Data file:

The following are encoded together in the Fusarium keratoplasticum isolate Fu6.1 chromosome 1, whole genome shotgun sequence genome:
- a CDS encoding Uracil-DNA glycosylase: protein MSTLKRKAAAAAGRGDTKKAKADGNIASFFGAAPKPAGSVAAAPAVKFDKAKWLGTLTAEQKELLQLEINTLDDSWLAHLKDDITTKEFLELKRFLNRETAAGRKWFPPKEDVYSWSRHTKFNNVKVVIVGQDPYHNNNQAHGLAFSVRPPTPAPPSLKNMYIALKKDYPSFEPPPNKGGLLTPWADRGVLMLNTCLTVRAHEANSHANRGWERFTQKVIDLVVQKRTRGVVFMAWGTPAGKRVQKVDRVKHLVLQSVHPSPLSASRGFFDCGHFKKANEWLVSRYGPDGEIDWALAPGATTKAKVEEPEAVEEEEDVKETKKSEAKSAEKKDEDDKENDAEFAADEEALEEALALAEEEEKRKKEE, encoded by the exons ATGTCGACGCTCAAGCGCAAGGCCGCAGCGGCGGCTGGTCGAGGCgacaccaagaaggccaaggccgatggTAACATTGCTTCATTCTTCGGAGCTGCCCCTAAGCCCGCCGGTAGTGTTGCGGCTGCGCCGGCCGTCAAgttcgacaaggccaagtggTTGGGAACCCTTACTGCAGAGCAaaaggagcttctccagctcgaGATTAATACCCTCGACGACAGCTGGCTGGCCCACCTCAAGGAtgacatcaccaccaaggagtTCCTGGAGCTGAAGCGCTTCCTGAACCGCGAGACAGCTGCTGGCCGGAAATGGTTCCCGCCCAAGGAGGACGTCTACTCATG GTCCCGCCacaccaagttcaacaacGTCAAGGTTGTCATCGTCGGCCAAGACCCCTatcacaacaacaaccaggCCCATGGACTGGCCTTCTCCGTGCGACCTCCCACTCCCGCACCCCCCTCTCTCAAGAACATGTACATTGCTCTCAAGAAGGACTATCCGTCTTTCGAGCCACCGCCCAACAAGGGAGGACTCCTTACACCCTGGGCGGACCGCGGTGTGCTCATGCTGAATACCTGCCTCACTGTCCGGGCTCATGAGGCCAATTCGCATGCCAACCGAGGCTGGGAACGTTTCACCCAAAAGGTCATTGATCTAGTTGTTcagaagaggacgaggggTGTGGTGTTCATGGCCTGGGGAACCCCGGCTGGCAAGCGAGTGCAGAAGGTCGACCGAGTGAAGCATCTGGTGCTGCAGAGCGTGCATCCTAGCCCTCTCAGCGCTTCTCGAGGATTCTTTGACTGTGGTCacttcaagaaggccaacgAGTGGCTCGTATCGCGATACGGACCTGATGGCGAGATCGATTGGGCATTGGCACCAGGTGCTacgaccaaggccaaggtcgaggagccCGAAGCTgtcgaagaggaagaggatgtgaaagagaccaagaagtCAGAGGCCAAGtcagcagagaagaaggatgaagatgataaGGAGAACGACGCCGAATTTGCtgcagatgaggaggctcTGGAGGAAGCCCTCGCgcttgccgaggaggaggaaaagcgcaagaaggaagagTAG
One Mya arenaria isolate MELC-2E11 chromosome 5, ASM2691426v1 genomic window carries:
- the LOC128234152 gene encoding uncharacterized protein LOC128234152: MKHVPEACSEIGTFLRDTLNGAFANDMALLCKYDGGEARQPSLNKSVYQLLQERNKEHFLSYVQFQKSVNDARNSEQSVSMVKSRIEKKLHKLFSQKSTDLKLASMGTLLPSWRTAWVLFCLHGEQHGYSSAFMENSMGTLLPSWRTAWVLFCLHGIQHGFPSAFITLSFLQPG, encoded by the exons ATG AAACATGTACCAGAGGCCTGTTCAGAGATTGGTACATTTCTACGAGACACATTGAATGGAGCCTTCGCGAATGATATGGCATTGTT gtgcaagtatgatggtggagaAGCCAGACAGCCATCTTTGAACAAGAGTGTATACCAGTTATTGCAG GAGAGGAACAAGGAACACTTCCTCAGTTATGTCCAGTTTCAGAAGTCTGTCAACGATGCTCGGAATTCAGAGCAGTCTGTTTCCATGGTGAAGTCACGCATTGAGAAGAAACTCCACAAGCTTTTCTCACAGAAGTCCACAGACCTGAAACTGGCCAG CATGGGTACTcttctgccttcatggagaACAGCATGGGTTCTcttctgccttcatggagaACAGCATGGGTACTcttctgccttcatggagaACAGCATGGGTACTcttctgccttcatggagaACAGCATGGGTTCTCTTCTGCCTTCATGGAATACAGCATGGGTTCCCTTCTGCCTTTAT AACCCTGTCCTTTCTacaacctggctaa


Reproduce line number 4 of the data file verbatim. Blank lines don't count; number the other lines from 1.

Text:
- the LOC128234152 gene encoding uncharacterized protein LOC128234152: MKHVPEACSEIGTFLRDTLNGAFANDMALLCKYDGGEARQPSLNKSVYQLLQERNKEHFLSYVQFQKSVNDARNSEQSVSMVKSRIEKKLHKLFSQKSTDLKLASMGTLLPSWRTAWVLFCLHGEQHGYSSAFMENSMGTLLPSWRTAWVLFCLHGIQHGFPSAFITLSFLQPG, encoded by the exons ATG AAACATGTACCAGAGGCCTGTTCAGAGATTGGTACATTTCTACGAGACACATTGAATGGAGCCTTCGCGAATGATATGGCATTGTT gtgcaagtatgatggtggagaAGCCAGACAGCCATCTTTGAACAAGAGTGTATACCAGTTATTGCAG GAGAGGAACAAGGAACACTTCCTCAGTTATGTCCAGTTTCAGAAGTCTGTCAACGATGCTCGGAATTCAGAGCAGTCTGTTTCCATGGTGAAGTCACGCATTGAGAAGAAACTCCACAAGCTTTTCTCACAGAAGTCCACAGACCTGAAACTGGCCAG CATGGGTACTcttctgccttcatggagaACAGCATGGGTTCTcttctgccttcatggagaACAGCATGGGTACTcttctgccttcatggagaACAGCATGGGTACTcttctgccttcatggagaACAGCATGGGTTCTCTTCTGCCTTCATGGAATACAGCATGGGTTCCCTTCTGCCTTTAT AACCCTGTCCTTTCTacaacctggctaa